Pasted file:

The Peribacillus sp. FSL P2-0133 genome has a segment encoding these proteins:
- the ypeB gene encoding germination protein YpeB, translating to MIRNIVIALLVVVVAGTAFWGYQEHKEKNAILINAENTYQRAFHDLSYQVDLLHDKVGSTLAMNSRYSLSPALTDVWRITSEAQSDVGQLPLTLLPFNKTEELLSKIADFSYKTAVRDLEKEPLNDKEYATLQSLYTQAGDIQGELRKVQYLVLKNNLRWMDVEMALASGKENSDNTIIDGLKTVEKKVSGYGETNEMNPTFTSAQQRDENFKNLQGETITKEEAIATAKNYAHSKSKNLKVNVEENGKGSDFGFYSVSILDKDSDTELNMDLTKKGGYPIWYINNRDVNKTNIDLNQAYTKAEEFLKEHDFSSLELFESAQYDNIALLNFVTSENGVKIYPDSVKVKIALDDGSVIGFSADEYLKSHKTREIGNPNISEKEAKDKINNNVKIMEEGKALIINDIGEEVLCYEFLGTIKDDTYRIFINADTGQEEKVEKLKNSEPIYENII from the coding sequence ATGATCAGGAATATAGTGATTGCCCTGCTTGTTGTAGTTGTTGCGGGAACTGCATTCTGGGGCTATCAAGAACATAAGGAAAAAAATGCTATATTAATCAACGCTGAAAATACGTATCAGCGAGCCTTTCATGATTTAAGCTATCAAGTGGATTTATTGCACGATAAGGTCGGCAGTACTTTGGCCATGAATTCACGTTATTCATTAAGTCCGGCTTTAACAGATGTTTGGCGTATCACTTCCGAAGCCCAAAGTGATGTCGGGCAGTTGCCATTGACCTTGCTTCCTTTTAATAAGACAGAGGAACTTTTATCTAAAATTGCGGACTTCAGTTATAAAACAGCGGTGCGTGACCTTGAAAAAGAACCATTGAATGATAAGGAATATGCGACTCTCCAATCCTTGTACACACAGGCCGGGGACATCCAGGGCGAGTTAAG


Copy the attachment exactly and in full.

The Peribacillus sp. FSL P2-0133 genome has a segment encoding these proteins:
- the ypeB gene encoding germination protein YpeB, translating to MIRNIVIALLVVVVAGTAFWGYQEHKEKNAILINAENTYQRAFHDLSYQVDLLHDKVGSTLAMNSRYSLSPALTDVWRITSEAQSDVGQLPLTLLPFNKTEELLSKIADFSYKTAVRDLEKEPLNDKEYATLQSLYTQAGDIQGELRKVQYLVLKNNLRWMDVEMALASGKENSDNTIIDGLKTVEKKVSGYGETNEMNPTFTSAQQRDENFKNLQGETITKEEAIATAKNYAHSKSKNLKVNVEENGKGSDFGFYSVSILDKDSDTELNMDLTKKGGYPIWYINNRDVNKTNIDLNQAYTKAEEFLKEHDFSSLELFESAQYDNIALLNFVTSENGVKIYPDSVKVKIALDDGSVIGFSADEYLKSHKTREIGNPNISEKEAKDKINNNVKIMEEGKALIINDIGEEVLCYEFLGTIKDDTYRIFINADTGQEEKVEKLKNSEPIYENII from the coding sequence ATGATCAGGAATATAGTGATTGCCCTGCTTGTTGTAGTTGTTGCGGGAACTGCATTCTGGGGCTATCAAGAACATAAGGAAAAAAATGCTATATTAATCAACGCTGAAAATACGTATCAGCGAGCCTTTCATGATTTAAGCTATCAAGTGGATTTATTGCACGATAAGGTCGGCAGTACTTTGGCCATGAATTCACGTTATTCATTAAGTCCGGCTTTAACAGATGTTTGGCGTATCACTTCCGAAGCCCAAAGTGATGTCGGGCAGTTGCCATTGACCTTGCTTCCTTTTAATAAGACAGAGGAACTTTTATCTAAAATTGCGGACTTCAGTTATAAAACAGCGGTGCGTGACCTTGAAAAAGAACCATTGAATGATAAGGAATATGCGACTCTCCAATCCTTGTACACACAGGCCGGGGACATCCAGGGCGAGTTAAG